similar today to if a DR is subverted. similar today to if a DR is subverted.
9. Acknowledgement 9. Acknowledgement
The authors would like to thank Steve Simlo and Taki Millonis for The authors would like to thank Steve Simlo and Taki Millonis for
helping with the original idea; Alia Atlas, Bill Atwood, Jake helping with the original idea; Alia Atlas, Bill Atwood, Jake
Holland, Bharat Joshi, Anish Kachinthaya, Anvitha Kachinthaya and Holland, Bharat Joshi, Anish Kachinthaya, Anvitha Kachinthaya and
Alvaro Retana for reviews and comments; and Toerless Eckert and Alvaro Retana for reviews and comments; and Toerless Eckert and
skipping to change at page 18, line 36 skipping to change at page 18, line 32
[RFC6395] Gulrajani, S. and S. Venaas, "An Interface Identifier (ID) [RFC6395] Gulrajani, S. and S. Venaas, "An Interface Identifier (ID)
Hello Option for PIM", RFC 6395, DOI 10.17487/RFC6395, Hello Option for PIM", RFC 6395, DOI 10.17487/RFC6395,
October 2011, <https://www.rfc-editor.org/info/rfc6395>. October 2011, <https://www.rfc-editor.org/info/rfc6395>.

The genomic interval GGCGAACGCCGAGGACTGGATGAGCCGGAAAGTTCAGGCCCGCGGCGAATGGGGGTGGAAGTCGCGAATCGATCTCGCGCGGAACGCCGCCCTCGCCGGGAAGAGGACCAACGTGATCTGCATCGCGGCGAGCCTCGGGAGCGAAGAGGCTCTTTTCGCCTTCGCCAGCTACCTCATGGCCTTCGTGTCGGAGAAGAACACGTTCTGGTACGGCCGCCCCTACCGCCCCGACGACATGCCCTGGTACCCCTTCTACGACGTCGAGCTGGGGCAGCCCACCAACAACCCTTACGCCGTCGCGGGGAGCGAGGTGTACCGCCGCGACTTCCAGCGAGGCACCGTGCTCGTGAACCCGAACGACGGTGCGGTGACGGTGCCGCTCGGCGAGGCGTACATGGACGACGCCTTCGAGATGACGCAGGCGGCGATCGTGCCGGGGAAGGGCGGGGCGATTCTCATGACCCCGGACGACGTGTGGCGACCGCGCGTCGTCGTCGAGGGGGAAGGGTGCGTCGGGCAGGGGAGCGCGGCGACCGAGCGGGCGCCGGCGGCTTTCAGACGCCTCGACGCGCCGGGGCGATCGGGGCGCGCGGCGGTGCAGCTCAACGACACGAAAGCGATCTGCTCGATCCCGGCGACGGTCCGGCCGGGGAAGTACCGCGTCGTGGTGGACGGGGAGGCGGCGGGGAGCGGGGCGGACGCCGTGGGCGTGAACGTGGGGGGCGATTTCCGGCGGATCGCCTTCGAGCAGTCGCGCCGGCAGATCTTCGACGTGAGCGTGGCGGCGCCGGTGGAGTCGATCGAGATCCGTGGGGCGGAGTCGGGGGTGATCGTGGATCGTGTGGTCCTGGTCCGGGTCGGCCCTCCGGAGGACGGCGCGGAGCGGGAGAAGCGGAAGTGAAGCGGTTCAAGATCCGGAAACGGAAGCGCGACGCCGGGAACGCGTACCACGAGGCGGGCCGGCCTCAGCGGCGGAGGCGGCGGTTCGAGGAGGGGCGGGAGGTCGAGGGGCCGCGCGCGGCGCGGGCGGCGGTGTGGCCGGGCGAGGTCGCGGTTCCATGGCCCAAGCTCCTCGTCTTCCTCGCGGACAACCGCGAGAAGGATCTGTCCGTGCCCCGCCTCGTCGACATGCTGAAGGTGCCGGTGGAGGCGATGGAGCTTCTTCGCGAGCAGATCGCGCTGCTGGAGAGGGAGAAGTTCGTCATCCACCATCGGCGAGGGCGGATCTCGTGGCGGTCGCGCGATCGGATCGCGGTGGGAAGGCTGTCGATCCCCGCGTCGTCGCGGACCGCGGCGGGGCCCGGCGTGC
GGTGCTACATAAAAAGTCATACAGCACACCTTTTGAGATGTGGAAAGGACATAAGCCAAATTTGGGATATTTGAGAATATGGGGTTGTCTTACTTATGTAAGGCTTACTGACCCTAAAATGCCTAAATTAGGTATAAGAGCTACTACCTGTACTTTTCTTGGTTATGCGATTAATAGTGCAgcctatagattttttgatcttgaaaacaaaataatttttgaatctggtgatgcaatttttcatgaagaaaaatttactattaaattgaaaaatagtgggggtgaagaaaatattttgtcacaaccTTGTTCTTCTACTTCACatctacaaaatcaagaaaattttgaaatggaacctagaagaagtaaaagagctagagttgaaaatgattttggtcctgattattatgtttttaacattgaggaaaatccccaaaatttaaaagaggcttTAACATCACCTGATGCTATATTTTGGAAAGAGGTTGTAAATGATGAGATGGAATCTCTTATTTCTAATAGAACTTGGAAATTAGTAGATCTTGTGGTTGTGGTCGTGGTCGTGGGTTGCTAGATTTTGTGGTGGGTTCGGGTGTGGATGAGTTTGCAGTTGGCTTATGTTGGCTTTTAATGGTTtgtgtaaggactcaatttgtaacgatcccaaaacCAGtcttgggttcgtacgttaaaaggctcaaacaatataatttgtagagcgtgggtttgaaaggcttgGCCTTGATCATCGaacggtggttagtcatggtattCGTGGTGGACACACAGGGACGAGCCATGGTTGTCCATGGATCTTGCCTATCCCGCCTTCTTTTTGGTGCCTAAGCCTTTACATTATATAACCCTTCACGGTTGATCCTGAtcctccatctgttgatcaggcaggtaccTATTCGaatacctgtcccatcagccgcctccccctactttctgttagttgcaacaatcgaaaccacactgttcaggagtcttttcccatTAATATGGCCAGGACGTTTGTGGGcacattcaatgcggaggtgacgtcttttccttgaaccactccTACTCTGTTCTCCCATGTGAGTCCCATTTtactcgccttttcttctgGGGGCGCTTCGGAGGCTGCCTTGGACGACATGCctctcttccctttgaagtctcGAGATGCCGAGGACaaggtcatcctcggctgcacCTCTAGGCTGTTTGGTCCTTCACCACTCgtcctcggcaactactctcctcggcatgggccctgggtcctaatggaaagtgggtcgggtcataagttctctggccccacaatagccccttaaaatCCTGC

[RFC7761] Fenner, B., Handley, M., Holbrook, H., Kouvelas, I., [RFC7761] Fenner, B., Handley, M., Holbrook, H., Kouvelas, I.,
Parekh, R., Zhang, Z., and L. Zheng, "Protocol Independent Parekh, R., Zhang, Z., and L. Zheng, "Protocol Independent
Multicast - Sparse Mode (PIM-SM): Protocol Specification Multicast - Sparse Mode (PIM-SM): Protocol Specification
(Revised)", STD 83, RFC 7761, DOI 10.17487/RFC7761, March (Revised)", STD 83, RFC 7761, DOI 10.17487/RFC7761, March
2016, <https://www.rfc-editor.org/info/rfc7761>. 2016, <https://www.rfc-editor.org/info/rfc7761>.
[RFC8126] Cotton, M., Leiba, B., and T. Narten, "Guidelines for
Writing an IANA Considerations Section in RFCs", BCP 26,
RFC 8126, DOI 10.17487/RFC8126, June 2017,
<https://www.rfc-editor.org/info/rfc8126>.
[RFC8174] Leiba, B., "Ambiguity of Uppercase vs Lowercase in RFC [RFC8174] Leiba, B., "Ambiguity of Uppercase vs Lowercase in RFC